- Consider alternatives to oral contraceptives, if you are currently taking these. Speak with your doctor or naturopath to discuss options.
- Get tested to determine if you have a gut infection. An Organic Acids Test that you can order online, is a simple urine test that covers all of these infections.
Nutrient Deficiency and Alopecia Areata
One trigger of alopecia areata is when our gut is out of balance or if it becomes “leaky”. This is in part because we don’t absorb nutrients. I had been low in iron stores for years but didn’t quite know why. At first I thought it was because I had stopped eating red meat for a year. I was still supplementing with iron during that time so I was a bit stumped.
It happens that an overgrowth of Candida albicans is a major reason for iron deficiency. So if you have a gut infection, it’s important to look at your iron levels, not just saturation but also iron stores. If your iron saturation and iron stores are low, then it may be likely that your vitamin C levels are also low as they act symbiotically. Vitamin C is an important antioxidant and necessary for good immune system function.
Other reasons for low iron levels can be related to folate deficiency and B-12 deficiency.
Action Step 3 – Optimize Your Nutrients
- Have your iron levels tested to see if you need supplementation or an infusion via IV.
- Consider having your B vitamins and C tested as well and supplement as needed.
What to do right now?
You might be thinking, well that’s all well and good but I have bald spots all over my head today. How do I flourish with alopecia areata, and how do I cover up the spots and help my hair to regrow?
When I have bald spots on my head that I can’t easily cover with my hair style, I use a hair fiber like this one on Amazon.
This is great for spots that are near the top of your head. You sprinkle this fiber onto your thin or bald spots to create more coverage so your bald spots are less obvious.
If you have a noticeable spot on the sides or back of your head, using something like a root touch-up powder as it tends to be a bit more tacky than the fiber.
Finding some comfortable hats is also a great fallback for those days you don’t want to go through the process of covering up your spots. My favorite has been Flipside Hats in Portland, Oregon. Their hats are made with soft cotton and are light and breathable.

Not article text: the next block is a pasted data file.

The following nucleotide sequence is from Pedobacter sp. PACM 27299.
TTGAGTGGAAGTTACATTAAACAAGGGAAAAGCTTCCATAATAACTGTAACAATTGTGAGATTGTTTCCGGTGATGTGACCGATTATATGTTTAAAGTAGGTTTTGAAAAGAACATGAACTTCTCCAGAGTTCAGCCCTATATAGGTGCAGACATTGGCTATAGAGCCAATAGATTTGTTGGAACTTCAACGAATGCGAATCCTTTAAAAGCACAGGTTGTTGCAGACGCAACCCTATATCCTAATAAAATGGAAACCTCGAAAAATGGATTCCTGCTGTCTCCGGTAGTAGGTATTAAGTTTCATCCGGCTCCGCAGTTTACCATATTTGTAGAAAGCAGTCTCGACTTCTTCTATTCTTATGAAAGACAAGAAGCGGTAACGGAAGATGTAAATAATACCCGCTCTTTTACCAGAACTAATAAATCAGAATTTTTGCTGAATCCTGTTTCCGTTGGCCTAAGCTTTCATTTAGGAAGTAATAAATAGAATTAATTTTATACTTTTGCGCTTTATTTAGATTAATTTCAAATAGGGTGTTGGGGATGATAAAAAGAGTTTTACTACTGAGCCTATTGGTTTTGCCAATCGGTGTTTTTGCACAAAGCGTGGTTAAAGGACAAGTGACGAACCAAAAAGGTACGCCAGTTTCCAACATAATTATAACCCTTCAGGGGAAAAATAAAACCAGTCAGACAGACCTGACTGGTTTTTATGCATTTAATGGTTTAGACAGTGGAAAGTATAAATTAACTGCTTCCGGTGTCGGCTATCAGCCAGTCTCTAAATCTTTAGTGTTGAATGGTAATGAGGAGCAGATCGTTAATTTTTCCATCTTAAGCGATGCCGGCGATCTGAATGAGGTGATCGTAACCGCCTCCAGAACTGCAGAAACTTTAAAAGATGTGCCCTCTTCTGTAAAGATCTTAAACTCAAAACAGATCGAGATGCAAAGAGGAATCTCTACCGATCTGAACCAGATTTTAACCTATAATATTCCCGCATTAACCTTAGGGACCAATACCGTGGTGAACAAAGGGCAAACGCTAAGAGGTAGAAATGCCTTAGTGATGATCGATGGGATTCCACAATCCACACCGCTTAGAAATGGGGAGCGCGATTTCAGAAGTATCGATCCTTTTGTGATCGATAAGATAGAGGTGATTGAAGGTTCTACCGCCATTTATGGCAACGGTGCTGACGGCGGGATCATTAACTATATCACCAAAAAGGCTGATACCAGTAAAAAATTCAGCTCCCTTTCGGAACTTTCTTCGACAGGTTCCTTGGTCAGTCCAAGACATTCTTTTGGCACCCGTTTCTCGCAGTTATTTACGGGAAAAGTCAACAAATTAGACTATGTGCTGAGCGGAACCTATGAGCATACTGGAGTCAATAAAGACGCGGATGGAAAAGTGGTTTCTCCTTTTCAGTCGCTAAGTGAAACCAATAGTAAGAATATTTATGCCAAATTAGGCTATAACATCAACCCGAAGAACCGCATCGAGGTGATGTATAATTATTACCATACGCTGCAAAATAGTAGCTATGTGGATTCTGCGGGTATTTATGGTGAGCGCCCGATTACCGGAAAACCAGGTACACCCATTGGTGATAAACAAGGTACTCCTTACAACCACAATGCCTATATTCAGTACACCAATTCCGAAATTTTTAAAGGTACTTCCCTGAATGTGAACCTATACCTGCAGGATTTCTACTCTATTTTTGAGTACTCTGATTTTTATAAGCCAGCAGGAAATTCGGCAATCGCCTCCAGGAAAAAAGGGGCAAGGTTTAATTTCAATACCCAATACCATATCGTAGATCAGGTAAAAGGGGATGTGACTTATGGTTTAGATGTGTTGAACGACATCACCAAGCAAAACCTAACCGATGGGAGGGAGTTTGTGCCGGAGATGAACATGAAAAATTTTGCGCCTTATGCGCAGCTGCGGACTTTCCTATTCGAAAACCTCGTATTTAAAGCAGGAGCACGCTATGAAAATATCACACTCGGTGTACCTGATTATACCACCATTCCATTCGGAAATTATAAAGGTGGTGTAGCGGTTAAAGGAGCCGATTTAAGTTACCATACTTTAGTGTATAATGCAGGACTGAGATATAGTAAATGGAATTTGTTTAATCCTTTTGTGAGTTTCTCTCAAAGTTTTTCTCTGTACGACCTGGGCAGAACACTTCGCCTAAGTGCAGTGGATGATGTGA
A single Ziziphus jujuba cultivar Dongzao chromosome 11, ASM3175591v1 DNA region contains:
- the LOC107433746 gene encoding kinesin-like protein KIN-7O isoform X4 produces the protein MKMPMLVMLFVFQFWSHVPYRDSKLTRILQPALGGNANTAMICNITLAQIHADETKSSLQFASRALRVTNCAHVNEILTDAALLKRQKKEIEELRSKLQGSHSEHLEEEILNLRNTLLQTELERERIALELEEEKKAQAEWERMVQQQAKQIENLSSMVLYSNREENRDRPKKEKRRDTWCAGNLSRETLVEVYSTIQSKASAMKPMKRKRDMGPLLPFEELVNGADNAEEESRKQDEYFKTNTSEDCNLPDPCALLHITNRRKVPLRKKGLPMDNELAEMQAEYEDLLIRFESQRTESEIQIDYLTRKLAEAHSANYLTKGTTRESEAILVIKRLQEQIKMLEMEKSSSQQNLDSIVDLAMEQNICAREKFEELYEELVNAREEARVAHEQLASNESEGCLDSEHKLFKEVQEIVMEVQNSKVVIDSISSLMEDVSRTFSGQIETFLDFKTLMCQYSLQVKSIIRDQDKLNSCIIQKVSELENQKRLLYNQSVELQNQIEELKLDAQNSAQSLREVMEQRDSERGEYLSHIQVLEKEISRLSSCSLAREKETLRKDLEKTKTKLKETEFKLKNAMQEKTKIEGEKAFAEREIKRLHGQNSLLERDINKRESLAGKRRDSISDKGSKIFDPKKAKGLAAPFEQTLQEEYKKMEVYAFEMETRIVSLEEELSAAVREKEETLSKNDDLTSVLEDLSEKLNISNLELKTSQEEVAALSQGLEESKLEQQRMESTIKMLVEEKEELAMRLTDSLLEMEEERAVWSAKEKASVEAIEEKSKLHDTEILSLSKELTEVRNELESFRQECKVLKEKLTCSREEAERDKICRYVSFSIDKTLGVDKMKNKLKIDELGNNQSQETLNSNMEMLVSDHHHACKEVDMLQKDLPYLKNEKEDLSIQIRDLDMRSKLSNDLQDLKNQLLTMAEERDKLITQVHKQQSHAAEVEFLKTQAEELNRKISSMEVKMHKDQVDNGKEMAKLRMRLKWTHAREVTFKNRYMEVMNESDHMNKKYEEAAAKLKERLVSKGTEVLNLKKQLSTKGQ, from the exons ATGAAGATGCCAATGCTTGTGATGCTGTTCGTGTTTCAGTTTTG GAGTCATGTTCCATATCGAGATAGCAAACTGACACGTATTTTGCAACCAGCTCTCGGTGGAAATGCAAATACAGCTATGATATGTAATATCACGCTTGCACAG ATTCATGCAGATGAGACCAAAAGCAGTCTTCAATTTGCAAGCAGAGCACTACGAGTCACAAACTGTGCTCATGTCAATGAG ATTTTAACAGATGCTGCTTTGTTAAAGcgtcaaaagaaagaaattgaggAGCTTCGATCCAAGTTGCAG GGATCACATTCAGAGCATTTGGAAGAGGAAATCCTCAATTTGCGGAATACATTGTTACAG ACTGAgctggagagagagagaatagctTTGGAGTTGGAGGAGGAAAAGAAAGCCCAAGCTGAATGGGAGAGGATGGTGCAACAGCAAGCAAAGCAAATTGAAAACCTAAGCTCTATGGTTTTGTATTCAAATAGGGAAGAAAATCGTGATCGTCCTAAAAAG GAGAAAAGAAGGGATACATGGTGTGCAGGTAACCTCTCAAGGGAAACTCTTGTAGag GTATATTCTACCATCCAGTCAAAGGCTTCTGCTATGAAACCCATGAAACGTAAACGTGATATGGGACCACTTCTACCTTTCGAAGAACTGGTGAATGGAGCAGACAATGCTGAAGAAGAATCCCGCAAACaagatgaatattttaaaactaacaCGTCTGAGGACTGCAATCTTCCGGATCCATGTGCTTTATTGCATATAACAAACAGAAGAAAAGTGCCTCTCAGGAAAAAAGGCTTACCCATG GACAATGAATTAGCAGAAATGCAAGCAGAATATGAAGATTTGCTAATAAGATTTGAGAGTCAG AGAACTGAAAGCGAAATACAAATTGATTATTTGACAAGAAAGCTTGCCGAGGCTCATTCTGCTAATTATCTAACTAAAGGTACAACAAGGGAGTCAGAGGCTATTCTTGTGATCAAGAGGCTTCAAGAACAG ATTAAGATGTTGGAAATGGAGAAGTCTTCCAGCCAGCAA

And of course, there are wigs. The challenge with wigs is that if they’re synthetic, they reflect light making them look a bit like a helmet. There are wigs, designed for cancer patients, that have a combination of human hair and synthetic hair that look a bit more natural. You would expect to pay around $250 for these. For 100% human hair wigs, you would go to a wig specialist to help size your wig, order it and then style it to match what you would like. These look amazing of course but can cost upwards to $3,000. I personally borrowed a wig from a friend who had them from when she had chemotherapy treatment. It was a combination of synthetic and real hair and worked well for the year I wore it.
I currently use red light therapy to help regrow my hair. The one I use is called iGrow Red light therapy is pretty wonderful and useful for so many other health and wellness challenges. This device though is designed for hair growth and it’s like a helmet you wear for 25 minutes a day at least 3 days a week.
One last option to help you regrow your hair, that I have on my radar, is Plasma Rich Platelets (PRP) to help promote hair follicle renewal. This is an expensive process however and so I would place this at the bottom of the action list. Once you’ve addressed underlying issues like gut microbiome imbalances and infections, nutrient deficiency and stress then this could be a therapy to try if you’re still having difficulty regrowing your hair. This is typically performed by a naturopathic doctor who specializes in this procedure.
Overall, your Alopecia Areata or Universalis is a symptom of an imbalance in your body. By addressing root causes, you can start to rebalance your body to support healing. Again, everyone is different! But knowing what one person’s journey has been, may help give you some ideas on where to start looking.
Today I’m still working on rebalancing my gut and getting my nutrients back up to optimal levels.
It’s a journey and finding the right practitioners to work with you during this time will make a big difference in how you progress. I prefer naturopathic and functional medicine doctors over allopathic (conventional) doctors because they tend to focus on getting to the root causes of symptoms and rebalancing the body. I also have worked with chiropractors, health coaches, acupuncturists, massage therapists, energy healers as well as Counterstrain and NAET practitioners. My team has changed over time to meet me where I’m at in my healing journey and take me to that next level.
I wish you well in your healing journey. Remember that anything is possible.